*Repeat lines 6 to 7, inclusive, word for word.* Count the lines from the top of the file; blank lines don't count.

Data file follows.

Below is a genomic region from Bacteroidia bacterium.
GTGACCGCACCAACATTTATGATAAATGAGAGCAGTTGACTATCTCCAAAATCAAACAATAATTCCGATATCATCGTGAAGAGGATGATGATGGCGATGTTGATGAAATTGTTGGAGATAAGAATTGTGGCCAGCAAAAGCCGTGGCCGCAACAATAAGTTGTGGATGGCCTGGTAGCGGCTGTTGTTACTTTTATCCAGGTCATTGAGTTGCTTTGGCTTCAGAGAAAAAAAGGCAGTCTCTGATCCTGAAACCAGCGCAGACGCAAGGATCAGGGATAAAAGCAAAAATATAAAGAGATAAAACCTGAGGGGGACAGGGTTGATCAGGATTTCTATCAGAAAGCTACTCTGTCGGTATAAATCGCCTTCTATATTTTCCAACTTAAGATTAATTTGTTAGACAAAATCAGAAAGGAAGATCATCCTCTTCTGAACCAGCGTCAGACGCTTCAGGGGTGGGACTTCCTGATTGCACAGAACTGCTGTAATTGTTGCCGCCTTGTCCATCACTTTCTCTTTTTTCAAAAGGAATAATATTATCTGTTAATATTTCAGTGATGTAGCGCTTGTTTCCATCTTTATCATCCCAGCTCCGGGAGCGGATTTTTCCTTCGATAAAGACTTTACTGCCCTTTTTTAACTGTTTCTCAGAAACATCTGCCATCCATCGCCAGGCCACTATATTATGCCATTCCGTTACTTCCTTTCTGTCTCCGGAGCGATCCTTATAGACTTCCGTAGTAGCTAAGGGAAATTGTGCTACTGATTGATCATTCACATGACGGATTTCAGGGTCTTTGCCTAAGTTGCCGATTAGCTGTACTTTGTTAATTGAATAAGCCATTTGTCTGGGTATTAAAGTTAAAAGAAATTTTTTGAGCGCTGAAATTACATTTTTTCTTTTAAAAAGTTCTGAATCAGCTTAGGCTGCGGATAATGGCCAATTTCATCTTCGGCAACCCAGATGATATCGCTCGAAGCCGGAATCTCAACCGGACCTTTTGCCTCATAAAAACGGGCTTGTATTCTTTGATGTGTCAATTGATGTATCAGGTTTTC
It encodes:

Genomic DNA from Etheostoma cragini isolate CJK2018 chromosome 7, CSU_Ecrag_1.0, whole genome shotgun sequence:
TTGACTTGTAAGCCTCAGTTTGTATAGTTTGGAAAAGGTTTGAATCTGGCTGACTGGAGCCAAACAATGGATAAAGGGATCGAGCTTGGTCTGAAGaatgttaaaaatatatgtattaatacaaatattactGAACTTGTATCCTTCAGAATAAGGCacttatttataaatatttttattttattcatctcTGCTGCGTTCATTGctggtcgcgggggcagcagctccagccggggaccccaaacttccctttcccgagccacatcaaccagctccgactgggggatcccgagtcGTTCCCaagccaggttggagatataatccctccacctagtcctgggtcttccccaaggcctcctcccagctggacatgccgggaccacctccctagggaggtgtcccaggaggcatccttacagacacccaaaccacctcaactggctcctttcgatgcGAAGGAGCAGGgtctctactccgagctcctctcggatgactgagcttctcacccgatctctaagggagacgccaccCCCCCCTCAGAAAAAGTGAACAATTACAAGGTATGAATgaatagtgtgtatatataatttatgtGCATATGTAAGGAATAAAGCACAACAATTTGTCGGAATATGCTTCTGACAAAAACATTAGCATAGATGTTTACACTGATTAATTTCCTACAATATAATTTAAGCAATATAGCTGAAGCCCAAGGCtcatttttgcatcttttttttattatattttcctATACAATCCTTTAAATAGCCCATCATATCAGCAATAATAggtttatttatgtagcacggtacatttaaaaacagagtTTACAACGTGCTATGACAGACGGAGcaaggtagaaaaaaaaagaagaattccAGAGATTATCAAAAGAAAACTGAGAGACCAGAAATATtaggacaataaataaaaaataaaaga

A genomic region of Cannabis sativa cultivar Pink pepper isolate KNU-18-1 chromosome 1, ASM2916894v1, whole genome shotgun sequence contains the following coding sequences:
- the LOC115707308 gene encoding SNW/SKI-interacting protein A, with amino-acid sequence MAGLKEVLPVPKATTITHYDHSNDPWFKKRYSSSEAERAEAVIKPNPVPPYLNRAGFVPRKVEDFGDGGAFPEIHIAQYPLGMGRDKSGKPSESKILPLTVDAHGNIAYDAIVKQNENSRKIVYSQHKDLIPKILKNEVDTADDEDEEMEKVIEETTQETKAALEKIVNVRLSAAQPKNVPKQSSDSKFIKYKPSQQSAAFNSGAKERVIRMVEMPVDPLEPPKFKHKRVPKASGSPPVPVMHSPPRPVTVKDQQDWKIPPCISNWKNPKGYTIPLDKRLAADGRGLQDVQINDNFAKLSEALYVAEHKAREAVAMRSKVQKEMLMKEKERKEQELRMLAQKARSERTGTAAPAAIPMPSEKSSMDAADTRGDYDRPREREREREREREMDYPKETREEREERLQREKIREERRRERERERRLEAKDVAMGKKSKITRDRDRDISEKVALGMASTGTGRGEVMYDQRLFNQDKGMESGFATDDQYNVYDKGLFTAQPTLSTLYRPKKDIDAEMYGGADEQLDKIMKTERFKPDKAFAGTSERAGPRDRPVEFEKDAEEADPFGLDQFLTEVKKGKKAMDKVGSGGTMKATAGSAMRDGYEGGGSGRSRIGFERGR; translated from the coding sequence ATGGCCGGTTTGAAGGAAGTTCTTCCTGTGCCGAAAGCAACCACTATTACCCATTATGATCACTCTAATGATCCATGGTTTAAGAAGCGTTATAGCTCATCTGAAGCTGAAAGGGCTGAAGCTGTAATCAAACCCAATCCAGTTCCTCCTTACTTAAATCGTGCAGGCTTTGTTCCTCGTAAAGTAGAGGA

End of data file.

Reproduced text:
A genomic region of Cannabis sativa cultivar Pink pepper isolate KNU-18-1 chromosome 1, ASM2916894v1, whole genome shotgun sequence contains the following coding sequences:
- the LOC115707308 gene encoding SNW/SKI-interacting protein A, with amino-acid sequence MAGLKEVLPVPKATTITHYDHSNDPWFKKRYSSSEAERAEAVIKPNPVPPYLNRAGFVPRKVEDFGDGGAFPEIHIAQYPLGMGRDKSGKPSESKILPLTVDAHGNIAYDAIVKQNENSRKIVYSQHKDLIPKILKNEVDTADDEDEEMEKVIEETTQETKAALEKIVNVRLSAAQPKNVPKQSSDSKFIKYKPSQQSAAFNSGAKERVIRMVEMPVDPLEPPKFKHKRVPKASGSPPVPVMHSPPRPVTVKDQQDWKIPPCISNWKNPKGYTIPLDKRLAADGRGLQDVQINDNFAKLSEALYVAEHKAREAVAMRSKVQKEMLMKEKERKEQELRMLAQKARSERTGTAAPAAIPMPSEKSSMDAADTRGDYDRPREREREREREREMDYPKETREEREERLQREKIREERRRERERERRLEAKDVAMGKKSKITRDRDRDISEKVALGMASTGTGRGEVMYDQRLFNQDKGMESGFATDDQYNVYDKGLFTAQPTLSTLYRPKKDIDAEMYGGADEQLDKIMKTERFKPDKAFAGTSERAGPRDRPVEFEKDAEEADPFGLDQFLTEVKKGKKAMDKVGSGGTMKATAGSAMRDGYEGGGSGRSRIGFERGR; translated from the coding sequence ATGGCCGGTTTGAAGGAAGTTCTTCCTGTGCCGAAAGCAACCACTATTACCCATTATGATCACTCTAATGATCCATGGTTTAAGAAGCGTTATAGCTCATCTGAAGCTGAAAGGGCTGAAGCTGTAATCAAACCCAATCCAGTTCCTCCTTACTTAAATCGTGCAGGCTTTGTTCCTCGTAAAGTAGAGGA